The divine kingship of the Shilluk: On violence, utopia, and the human condition, or, elements for an archaeology of sovereignty

David Graeber


Since Frazer's time, Shilluk kingship has been a flashpoint of anthropological debates about the nature of sovereignty, and while such debates are now considered irrelevant to current debates on the subject, they need not be. This essay presents a detailed analysis of the history, myth, and ritual surrounding the Shilluk institution to propose a new set of distinctions: between "divine kingship" (by which humans can become god through arbitrary violence, reflexively defining their victims as "the people") and "sacred kingship" (the popular domestication of such figures through ritual), and argues that kingship always represents the image of a temporary, imperfect solution to what is taken to be the fundamental dilemma of the human condition—one that can itself only be maintained through terror.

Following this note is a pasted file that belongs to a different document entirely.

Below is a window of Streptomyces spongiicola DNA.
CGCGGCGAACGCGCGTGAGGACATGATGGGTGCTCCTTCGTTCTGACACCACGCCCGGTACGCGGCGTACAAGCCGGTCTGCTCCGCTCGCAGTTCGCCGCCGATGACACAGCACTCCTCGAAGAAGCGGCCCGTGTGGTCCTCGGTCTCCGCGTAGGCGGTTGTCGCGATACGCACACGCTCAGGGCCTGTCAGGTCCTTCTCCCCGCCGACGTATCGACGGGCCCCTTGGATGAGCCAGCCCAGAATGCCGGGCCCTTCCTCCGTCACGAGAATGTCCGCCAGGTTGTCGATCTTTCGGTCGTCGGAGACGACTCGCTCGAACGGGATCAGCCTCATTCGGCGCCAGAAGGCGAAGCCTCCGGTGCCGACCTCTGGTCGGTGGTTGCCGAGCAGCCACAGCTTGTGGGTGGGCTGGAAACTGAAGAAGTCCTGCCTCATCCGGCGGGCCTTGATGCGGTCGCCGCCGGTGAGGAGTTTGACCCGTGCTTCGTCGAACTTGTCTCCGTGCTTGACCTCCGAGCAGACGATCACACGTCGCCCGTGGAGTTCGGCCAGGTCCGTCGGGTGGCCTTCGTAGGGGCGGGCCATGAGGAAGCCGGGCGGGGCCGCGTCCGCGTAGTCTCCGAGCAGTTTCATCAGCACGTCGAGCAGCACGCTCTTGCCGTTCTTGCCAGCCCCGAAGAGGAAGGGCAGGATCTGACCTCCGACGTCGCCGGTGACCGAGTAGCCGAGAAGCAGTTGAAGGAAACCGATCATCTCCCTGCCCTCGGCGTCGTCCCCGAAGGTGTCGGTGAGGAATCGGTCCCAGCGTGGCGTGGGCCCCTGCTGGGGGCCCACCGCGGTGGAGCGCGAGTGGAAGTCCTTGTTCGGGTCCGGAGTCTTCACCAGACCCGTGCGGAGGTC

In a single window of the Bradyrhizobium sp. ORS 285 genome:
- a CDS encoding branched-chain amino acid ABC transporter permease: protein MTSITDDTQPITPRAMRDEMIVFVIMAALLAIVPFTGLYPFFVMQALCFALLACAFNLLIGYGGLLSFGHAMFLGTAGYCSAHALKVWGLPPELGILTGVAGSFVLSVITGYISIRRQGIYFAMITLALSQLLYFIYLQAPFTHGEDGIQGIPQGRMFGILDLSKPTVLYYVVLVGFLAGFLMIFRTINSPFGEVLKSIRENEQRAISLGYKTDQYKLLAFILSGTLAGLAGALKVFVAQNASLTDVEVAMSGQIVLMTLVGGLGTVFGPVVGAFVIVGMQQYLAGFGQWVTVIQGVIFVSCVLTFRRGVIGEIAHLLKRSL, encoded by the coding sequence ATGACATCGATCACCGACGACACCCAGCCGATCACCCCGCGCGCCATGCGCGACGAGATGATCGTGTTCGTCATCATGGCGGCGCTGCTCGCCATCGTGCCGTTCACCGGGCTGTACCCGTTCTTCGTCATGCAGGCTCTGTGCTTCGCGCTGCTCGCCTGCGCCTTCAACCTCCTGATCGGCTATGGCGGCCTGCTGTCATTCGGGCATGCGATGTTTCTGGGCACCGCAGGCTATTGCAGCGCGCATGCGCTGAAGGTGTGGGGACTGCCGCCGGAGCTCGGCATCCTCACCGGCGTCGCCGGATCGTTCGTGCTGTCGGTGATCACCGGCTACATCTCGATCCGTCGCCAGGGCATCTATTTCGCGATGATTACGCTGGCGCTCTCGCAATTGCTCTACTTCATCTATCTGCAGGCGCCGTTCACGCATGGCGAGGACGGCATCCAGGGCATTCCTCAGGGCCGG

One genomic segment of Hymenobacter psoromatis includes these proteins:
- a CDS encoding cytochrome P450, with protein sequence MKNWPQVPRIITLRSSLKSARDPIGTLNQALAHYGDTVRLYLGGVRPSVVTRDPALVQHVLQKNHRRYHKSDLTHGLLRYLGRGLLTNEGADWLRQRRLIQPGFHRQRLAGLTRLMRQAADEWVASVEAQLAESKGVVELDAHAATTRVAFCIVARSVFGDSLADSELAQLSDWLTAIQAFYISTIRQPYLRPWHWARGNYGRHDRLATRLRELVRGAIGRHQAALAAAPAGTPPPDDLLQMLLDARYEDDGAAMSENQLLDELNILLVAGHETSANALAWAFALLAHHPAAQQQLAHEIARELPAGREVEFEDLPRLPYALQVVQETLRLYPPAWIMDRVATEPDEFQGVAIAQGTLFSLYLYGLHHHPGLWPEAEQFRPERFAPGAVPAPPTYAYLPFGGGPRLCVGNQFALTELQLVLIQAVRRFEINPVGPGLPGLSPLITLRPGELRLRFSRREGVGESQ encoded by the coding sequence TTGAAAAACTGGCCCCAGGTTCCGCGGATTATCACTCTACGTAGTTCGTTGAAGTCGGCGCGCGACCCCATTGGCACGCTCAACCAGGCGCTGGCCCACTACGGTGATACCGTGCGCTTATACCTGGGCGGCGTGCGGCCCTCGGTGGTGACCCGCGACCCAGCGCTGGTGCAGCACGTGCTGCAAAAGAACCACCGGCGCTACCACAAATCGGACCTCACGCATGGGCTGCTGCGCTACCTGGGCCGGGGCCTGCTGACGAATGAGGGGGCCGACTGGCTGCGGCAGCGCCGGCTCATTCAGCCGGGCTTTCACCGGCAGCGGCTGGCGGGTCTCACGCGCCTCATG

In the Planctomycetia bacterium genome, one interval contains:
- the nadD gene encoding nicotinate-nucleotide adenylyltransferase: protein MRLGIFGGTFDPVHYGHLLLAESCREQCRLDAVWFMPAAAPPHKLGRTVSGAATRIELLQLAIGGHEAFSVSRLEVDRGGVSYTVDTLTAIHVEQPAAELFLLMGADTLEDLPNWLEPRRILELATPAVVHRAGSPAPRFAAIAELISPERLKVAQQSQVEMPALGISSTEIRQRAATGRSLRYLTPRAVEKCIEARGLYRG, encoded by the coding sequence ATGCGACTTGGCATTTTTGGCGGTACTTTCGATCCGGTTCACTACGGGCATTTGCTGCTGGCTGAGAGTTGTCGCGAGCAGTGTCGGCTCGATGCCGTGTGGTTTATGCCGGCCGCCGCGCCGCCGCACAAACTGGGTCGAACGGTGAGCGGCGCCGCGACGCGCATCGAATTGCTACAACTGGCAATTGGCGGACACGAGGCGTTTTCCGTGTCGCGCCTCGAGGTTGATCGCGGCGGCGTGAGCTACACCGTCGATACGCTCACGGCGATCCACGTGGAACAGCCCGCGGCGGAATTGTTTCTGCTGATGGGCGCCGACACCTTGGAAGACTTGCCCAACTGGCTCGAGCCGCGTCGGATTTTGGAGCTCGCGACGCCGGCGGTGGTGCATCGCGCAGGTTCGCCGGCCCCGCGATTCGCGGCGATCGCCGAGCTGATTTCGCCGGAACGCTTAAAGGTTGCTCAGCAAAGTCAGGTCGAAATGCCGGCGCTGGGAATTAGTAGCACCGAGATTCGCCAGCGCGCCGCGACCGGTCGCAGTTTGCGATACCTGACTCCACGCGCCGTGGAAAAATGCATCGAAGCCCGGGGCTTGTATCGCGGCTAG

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DOI: https://doi.org/10.14318/hau1.1.002